In Carrion v. City of New York, the Appellate Division, Second Department affirmed a summary judgment for plaintiff on his claim under Labor Law § 240(1).
Plaintiff “allegedly was standing on an extension ladder that had been placed atop a scaffold when the scaffold unexpectedly tipped away from a wall, causing him to fall to the ground and sustain injuries.”
Defendants opposed plaintiff’s motion for summary judgment, arguing that there were “significant issues” as to plaintiff’s credibility.
In order to prevail on a Labor Law § 240 (1) cause of action, a plaintiff must establish that the statute was violated and that the violation was a proximate cause of his or her injuries. A fall from a scaffold or ladder ” does not establish, in and of itself, that proper protection was not provided, and the issue of whether a particular safety device provided proper protection is generally a question of fact for the jury. Although a motion for summary judgment should not be granted where the facts are in dispute, the dispute must relate to material issues. (Emphasis in original.)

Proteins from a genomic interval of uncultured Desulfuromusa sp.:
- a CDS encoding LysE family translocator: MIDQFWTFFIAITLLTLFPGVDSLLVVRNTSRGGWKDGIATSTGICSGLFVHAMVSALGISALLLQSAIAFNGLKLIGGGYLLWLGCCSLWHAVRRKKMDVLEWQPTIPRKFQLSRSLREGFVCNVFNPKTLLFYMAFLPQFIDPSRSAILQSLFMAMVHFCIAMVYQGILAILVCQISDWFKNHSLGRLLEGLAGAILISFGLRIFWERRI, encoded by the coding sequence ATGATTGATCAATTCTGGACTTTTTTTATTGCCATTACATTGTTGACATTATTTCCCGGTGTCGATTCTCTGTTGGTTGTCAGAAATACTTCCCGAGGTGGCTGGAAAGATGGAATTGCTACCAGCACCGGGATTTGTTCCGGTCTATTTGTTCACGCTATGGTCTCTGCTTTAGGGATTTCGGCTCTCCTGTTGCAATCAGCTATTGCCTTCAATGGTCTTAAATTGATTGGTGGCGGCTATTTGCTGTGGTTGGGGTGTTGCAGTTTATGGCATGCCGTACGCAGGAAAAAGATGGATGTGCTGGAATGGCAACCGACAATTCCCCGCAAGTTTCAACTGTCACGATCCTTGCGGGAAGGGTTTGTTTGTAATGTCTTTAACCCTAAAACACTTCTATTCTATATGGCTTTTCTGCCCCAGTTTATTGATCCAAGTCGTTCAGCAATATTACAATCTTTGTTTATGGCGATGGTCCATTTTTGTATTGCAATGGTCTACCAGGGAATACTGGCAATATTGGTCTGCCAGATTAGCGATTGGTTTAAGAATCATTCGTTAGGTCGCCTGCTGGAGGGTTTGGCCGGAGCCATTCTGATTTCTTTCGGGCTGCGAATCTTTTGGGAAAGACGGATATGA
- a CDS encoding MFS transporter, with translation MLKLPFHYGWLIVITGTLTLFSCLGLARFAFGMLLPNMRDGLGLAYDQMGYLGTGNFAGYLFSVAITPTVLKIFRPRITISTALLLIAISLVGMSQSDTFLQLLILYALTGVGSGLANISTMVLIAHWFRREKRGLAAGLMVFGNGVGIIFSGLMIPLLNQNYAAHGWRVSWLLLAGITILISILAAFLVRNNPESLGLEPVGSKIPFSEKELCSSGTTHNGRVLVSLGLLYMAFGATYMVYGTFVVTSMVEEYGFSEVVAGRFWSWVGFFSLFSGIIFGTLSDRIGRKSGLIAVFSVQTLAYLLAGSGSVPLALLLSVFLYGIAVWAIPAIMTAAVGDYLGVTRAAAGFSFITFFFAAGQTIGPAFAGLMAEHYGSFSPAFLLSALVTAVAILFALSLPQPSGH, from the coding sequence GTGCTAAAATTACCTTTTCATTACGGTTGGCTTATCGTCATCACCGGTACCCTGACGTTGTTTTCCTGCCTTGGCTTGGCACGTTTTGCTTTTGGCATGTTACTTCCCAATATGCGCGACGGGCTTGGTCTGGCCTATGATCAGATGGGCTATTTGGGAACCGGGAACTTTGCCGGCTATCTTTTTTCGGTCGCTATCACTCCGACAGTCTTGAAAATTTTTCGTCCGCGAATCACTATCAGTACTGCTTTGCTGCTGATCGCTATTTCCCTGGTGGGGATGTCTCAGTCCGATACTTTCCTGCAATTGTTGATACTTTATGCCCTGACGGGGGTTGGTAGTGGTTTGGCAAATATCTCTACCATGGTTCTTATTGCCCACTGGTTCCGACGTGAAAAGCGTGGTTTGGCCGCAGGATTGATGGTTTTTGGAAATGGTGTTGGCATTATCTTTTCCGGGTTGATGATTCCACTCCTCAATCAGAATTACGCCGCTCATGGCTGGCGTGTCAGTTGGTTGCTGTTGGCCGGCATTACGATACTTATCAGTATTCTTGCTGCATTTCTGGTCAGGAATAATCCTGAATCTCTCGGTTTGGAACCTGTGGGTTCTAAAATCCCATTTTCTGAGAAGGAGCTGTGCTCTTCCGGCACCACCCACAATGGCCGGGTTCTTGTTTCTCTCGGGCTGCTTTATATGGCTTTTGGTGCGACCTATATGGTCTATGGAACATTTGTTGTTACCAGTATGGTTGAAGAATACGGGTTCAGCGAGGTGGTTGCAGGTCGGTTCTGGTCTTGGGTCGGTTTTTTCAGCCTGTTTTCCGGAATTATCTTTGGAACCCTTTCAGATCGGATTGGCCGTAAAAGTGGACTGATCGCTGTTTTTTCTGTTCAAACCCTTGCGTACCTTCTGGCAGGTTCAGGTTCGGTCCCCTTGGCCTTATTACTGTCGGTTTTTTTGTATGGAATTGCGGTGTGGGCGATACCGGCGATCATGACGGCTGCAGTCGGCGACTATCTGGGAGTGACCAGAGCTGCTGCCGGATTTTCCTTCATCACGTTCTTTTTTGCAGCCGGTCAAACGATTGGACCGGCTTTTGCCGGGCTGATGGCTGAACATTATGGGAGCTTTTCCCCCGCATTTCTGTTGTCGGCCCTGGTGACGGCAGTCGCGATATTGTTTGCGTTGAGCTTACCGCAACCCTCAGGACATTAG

Plaintiff satisfied his initial burden:
Here, the plaintiffs made a prima facie showing of entitlement to judgment as a matter of law on the issue of liability on so much of the complaint as alleged that the construction defendants violated Labor Law § 240(1) through the submission of the injured plaintiff’s affidavit and deposition testimony, which demonstrated that the scaffold failed to afford him proper protection for the work being performed, and that this failure was a proximate cause of his injuries.
In response, defendants failed to raise a triable issue of fact:
[Defendants] did not offer any evidence, other than mere speculation, to refute the plaintiff[s’] showing or to raise a bona fide issue as to how the accident occurred. Contrary to the construction defendants’ contention, the injured plaintiff’s testimony at his examination pursuant to General Municipal Law § 50-h and his deposition testimony were consistent on the material facts as to how the accident occurred. Further, the testimony of the injured plaintiff’s coworkers, who did not witness the accident, did not raise a triable issue of fact as to any material issue.
Therefore, the trial court properly granted that portion of the plaintiff’s motion for summary judgment on the issue of liability under Labor Law § 240(1) against the construction defendants.